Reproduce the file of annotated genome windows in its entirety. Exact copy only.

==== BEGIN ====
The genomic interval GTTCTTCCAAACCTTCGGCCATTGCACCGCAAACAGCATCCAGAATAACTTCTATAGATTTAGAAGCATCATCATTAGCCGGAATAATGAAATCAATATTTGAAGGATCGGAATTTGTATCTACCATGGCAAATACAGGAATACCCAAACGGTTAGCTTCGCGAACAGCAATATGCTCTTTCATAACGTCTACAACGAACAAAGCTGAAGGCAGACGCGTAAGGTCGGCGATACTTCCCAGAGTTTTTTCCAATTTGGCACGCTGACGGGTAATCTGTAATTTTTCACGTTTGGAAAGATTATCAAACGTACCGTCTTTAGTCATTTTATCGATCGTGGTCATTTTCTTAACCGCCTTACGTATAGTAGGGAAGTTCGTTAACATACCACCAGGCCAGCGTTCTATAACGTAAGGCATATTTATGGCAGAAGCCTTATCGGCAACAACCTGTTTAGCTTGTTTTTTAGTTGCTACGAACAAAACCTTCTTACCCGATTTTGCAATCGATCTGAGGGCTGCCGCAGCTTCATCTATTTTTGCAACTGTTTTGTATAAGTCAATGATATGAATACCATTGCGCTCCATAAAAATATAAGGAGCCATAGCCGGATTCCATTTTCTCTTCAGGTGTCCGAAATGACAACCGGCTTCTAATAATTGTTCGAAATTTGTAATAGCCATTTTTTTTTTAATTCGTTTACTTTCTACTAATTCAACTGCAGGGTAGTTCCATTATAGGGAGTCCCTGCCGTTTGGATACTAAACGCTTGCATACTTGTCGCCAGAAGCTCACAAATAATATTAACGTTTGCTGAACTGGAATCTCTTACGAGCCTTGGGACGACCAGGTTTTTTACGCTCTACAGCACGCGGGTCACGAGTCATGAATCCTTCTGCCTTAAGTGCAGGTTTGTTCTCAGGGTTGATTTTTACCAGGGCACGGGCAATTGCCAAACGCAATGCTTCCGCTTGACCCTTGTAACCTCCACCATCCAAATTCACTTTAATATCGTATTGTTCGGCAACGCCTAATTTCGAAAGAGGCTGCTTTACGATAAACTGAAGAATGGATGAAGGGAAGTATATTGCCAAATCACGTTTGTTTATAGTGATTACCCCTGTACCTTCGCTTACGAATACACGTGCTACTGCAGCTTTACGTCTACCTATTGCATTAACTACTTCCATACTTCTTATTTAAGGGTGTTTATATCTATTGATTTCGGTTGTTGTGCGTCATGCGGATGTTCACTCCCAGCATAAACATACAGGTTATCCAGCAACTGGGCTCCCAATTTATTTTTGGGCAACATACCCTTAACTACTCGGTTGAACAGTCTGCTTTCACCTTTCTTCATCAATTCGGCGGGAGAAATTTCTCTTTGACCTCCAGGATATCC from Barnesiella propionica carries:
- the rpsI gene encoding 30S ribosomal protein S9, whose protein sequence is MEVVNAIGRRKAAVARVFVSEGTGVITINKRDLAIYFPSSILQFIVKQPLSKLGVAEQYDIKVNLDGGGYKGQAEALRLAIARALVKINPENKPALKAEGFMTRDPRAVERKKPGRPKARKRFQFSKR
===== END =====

The genomic interval GTTCTTCCAAACCTTCGGCCATTGCACCGCAAACAGCATCCAGAATAACTTCTATAGATTTAGAAGCATCATCATTAGCCGGAATAATGAAATCAATATTTGAAGGATCGGAATTTGTATCTACCATGGCAAATACAGGAATACCCAAACGGTTAGCTTCGCGAACAGCAATATGCTCTTTCATAACGTCTACAACGAACAAAGCTGAAGGCAGACGCGTAAGGTCGGCGATACTTCCCAGAGTTTTTTCCAATTTGGCACGCTGACGGGTAATCTGTAATTTTTCACGTTTGGAAAGATTATCAAACGTACCGTCTTTAGTCATTTTATCGATCGTGGTCATTTTCTTAACCGCCTTACGTATAGTAGGGAAGTTCGTTAACATACCACCAGGCCAGCGTTCTATAACGTAAGGCATATTTATGGCAGAAGCCTTATCGGCAACAACCTGTTTAGCTTGTTTTTTAGTTGCTACGAACAAAACCTTCTTACCCGATTTTGCAATCGATCTGAGGGCTGCCGCAGCTTCATCTATTTTTGCAACTGTTTTGTATAAGTCAATGATATGAATACCATTGCGCTCCATAAAAATATAAGGAGCCATAGCCGGATTCCATTTTCTCTTCAGGTGTCCGAAATGACAACCGGCTTCTAATAATTGTTCGAAATTTGTAATAGCCATTTTTTTTTTAATTCGTTTACTTTCTACTAATTCAACTGCAGGGTAGTTCCATTATAGGGAGTCCCTGCCGTTTGGATACTAAACGCTTGCATACTTGTCGCCAGAAGCTCACAAATAATATTAACGTTTGCTGAACTGGAATCTCTTACGAGCCTTGGGACGACCAGGTTTTTTACGCTCTACAGCACGCGGGTCACGAGTCATGAATCCTTCTGCCTTAAGTGCAGGTTTGTTCTCAGGGTTGATTTTTACCAGGGCACGGGCAATTGCCAAACGCAATGCTTCCGCTTGACCCTTGTAACCTCCACCATCCAAATTCACTTTAATATCGTATTGTTCGGCAACGCCTAATTTCGAAAGAGGCTGCTTTACGATAAACTGAAGAATGGATGAAGGGAAGTATATTGCCAAATCACGTTTGTTTATAGTGATTACCCCTGTACCTTCGCTTACGAATACACGTGCTACTGCAGCTTTACGTCTACCTATTGCATTAACTACTTCCATACTTCTTATTTAAGGGTGTTTATATCTATTGATTTCGGTTGTTGTGCGTCATGCGGATGTTCACTCCCAGCATAAACATACAGGTTATCCAGCAACTGGGCTCCCAATTTATTTTTGGGCAACATACCCTTAACTACTCGGTTGAACAGTCTGCTTTCACCTTTCTTCATCAATTCGGCGGGAGAAATTTCTCTTTGACCTCCAGGATATCC from Barnesiella propionica carries:
- the rpsI gene encoding 30S ribosomal protein S9, whose protein sequence is MEVVNAIGRRKAAVARVFVSEGTGVITINKRDLAIYFPSSILQFIVKQPLSKLGVAEQYDIKVNLDGGGYKGQAEALRLAIARALVKINPENKPALKAEGFMTRDPRAVERKKPGRPKARKRFQFSKR